Royal Navy ceremonial officer who led sailors at Prince Philip's funeral on trial accused of breaking former pal's ankle

A DECORATED sailor who led the Royal Navy at Prince Philip’s funeral has gone on trial accused of breaking the ankle of his fiance’s ex-partner.

Thursday, 6th May 2021, 3:50 pm

Warrant officer Darren Wearing MBE denies being ‘aggressive’ to former friend of 18 years Mark Brocklesby, with whom he has served at sea, during the incident in Gosport.

The 45-year-old warrant officer, who accepts pushing the man, marched sailors onto the quadrangle for the Duke of Edinburgh’s funeral last month in his role as the senior service’s state ceremonial training officer.

Jurors have been told by Commander Nicola Cripps that Wearing was ‘hand selected’ for his role.

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Darren Wearing, state ceremonial training officer for the Royal Navy. Picture: Habibur Rahman

His term as lead ceremonial officer – including overseeing sailors guarding Buckingham Palace for the first time ever in 2017 – was extended in anticipation of the Duke of Edinburgh’s death.

Within 40 to 60 minutes of Prince Philip’s death he was involved in activating preparations with sailors arriving at Collingwood within 12 hours, Cdr Cripps said.

‘(His role) needed somebody calm and Mr Wearing is somebody who is trusted by the very head of the Royal Navy,’ Cdr Cripps said.

He has never been in any ‘scrapes,’ Cdr Cripps said adding he ‘doesn’t get angry’ at work.

Portsmouth Crown Court heard WO1 Wearing, based at HMS Collingwood in Fareham, denies causing grievous bodily harm to his former friend in an incident two years ago.

Prosecutor Roderick Blaim told how Wearing had shouted at Mr Brocklesby accusing him of lying at the start of the incident.

Both men came face to face outside the home of the defendant’s fiancee before Wearing pushed him ‘directly to the chest’.

Wearing told jurors he had in the past seen Mr Brocklesby taking steroids and his demeanour that morning ‘made me fearful for myself’.

Serving in combat zones over his near 30-year unblemished service taught him skills to ‘sense the tensions’ and ‘combat indicators’ in a situation, he said. He said his former friend had clenched his jaw.

‘I didn’t want to get hit or assaulted so my actions were to give some space so I pushed him,’ Wearing told jurors.

Wearing said he pushed him ‘hard’ and his former pal then ‘puffed himself up’.

The Gulf War veteran then pushed Mr Brocklesby for a second time where he ‘stumbled quite a distance’.

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Jurors heard Mr Brocklesby fell over a wall outside the home in Lapwing Close, Gosport on July 12 in 2019, breaking his ankle.

At the start of the clash Wearing had shouted at Mr Brocklesby calling him a liar and swearing.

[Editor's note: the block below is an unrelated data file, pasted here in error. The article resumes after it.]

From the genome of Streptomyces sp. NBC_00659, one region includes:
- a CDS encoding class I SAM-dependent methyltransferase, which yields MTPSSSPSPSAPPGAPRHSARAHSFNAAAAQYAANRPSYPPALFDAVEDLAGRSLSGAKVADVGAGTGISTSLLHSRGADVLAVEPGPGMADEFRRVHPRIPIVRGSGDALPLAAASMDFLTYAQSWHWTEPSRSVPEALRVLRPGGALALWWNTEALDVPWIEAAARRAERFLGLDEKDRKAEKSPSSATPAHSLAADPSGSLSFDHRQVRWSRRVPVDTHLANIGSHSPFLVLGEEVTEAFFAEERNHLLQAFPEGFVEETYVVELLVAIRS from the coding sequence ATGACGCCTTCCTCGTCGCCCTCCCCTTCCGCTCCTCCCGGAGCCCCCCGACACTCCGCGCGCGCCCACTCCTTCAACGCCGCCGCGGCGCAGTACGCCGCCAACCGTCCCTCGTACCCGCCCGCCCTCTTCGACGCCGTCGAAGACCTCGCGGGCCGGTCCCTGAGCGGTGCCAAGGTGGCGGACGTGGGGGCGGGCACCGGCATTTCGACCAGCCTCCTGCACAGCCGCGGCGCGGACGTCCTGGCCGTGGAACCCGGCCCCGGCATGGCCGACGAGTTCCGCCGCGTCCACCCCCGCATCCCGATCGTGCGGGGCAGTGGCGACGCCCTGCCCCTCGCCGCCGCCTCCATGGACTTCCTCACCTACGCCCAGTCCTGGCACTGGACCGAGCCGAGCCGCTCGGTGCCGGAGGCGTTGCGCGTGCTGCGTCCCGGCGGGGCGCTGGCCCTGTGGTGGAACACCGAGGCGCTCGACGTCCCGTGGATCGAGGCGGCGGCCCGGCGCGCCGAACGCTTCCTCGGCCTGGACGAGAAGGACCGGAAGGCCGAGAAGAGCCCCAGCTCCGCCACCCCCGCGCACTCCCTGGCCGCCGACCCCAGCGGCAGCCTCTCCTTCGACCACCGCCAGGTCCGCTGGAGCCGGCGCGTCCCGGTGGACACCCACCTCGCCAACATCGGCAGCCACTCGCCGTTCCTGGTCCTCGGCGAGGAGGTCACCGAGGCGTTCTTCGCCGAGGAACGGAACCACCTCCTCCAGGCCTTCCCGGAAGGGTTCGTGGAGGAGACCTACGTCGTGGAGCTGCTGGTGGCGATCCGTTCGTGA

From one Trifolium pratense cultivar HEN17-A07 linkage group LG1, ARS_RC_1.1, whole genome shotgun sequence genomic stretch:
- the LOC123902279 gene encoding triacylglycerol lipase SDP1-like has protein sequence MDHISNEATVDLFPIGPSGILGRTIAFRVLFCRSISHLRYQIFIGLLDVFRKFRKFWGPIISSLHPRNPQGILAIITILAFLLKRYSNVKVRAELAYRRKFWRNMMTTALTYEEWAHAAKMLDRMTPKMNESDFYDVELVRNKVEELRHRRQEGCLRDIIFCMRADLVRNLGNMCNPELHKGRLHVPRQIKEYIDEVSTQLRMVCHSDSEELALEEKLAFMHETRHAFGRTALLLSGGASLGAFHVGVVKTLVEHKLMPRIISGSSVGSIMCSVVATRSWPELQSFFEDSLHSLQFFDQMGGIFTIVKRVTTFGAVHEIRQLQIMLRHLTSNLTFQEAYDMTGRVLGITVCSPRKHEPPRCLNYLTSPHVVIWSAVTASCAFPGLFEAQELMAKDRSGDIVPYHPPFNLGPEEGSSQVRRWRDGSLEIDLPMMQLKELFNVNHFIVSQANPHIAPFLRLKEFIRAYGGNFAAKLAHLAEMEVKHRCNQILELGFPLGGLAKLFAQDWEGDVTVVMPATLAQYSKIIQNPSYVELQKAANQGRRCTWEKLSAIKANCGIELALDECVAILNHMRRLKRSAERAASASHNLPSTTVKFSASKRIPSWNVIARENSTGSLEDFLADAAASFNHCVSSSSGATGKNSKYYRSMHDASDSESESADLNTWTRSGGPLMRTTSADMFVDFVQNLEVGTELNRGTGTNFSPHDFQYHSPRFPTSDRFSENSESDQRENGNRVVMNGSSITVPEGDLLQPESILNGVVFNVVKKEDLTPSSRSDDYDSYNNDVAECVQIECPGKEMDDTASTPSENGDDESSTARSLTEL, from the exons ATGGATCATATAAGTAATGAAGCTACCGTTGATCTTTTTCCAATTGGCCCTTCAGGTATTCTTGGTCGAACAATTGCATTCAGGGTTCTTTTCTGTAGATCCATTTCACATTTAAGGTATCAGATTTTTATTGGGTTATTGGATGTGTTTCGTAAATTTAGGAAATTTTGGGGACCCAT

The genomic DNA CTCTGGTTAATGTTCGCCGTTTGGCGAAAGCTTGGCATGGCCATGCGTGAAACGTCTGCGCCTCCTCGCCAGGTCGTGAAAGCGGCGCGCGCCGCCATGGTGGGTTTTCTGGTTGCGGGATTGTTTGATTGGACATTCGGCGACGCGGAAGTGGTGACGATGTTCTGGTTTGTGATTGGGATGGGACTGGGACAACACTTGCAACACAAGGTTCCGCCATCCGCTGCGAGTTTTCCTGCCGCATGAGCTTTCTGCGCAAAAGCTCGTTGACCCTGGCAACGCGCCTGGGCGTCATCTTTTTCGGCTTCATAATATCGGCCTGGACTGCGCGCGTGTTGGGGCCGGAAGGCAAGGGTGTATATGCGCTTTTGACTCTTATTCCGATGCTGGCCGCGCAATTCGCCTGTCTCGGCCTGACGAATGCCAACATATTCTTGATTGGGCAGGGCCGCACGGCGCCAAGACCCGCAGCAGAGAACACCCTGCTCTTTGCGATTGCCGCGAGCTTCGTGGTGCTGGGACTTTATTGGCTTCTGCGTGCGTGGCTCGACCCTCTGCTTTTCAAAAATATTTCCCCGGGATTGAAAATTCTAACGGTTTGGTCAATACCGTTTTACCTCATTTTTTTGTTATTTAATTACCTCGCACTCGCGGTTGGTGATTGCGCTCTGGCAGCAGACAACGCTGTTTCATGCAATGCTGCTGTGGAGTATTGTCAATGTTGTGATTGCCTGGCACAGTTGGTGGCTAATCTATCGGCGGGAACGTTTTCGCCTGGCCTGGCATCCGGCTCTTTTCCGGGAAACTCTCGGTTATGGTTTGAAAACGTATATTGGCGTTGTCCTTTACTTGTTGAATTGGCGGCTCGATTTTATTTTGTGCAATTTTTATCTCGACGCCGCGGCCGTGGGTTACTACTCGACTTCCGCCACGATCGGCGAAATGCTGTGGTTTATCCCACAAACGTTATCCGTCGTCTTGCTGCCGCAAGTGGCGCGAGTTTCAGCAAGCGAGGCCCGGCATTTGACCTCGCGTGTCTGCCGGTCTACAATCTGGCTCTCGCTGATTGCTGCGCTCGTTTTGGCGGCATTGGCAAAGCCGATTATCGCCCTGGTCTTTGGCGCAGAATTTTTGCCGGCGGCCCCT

Asked if that was aggressive, he denied this and said: ‘Because of what I do being a drill instructor I’m generally louder than what I should be.

‘My tone would be what it was normally.’

His barrister Ellie Fargin said: ‘When addressing members of the royal family would you use that language with them?’

Wearing said: ‘Definitely not.’

Ms Fargin asked if his language that day was ‘particularly hostile’.

Wearing added: ‘No. I get it’s abusive language but I think that’s potentially the military coming out of me.

‘I’m not saying it’s right but I think it’s generally accepted.’

Under questioning from prosecutor Mr Blain, Wearing said: ‘As soon as the moment his demeanour changed he changed the narrative that morning.’

Mr Blain said: ‘Mr Wearing, you were the aggressive person and you pushed Mr Brocklesby a number of times with no reasonable excuse, didn’t you?’

Wearing said: ‘My belief that I was going to be injured so I acted in self defence.’

The court heard allegations Mr Brocklesby had told others he would ‘break his legs’ in relation to Wearing.

The defendant said: ‘He was clearly upset that me and (my fiancee) were in a relationship and he had wanted to ruin that relationship.’

Jurors heard that Mr Brocklesby said Wearing had told him: ‘Come on big man.’

Giving evidence earlier in the trial, Mr Brocklesby said he initially ‘just laughed in his face’ during the July 12 incident in Lapwing Close, Gosport, but was then pushed open-palmed to the chest.

Former Royal Navy sailor Mr Brocklesby said he was pushed again to the chest, stumbling and falling over a wall.

He drove away but felt a ‘burning sensation’ in his ankle and went to Gosport War Memorial Hospital needing a boot and crutches on the day, and surgery six months later.

Wearing denies causing grievous bodily harm to Mr Brocklesby.

The serving sailor told jurors he wanted to ‘challenge him on his behaviour’ towards his then fiancee.

Wearing, who served in the Gulf War at 17 and later in Afghanistan and Yemen, is no longer engaged to the woman, he told jurors.

Jurors heard Mr Brocklesby and his former partner were in a ‘court battle’ over money when Wearing accused him of lying outside her house on the morning of the incident.

‘I want to have... word with you,’ Wearing had said, jurors heard. The pair were face to face at a wall near the home, the court heard.

Mr Brocklesby said he was pushed three times - the second time rolling his ankle - and shoulder barged when he walked past the defendant. Wearing denies a third push and the shoulder barge.


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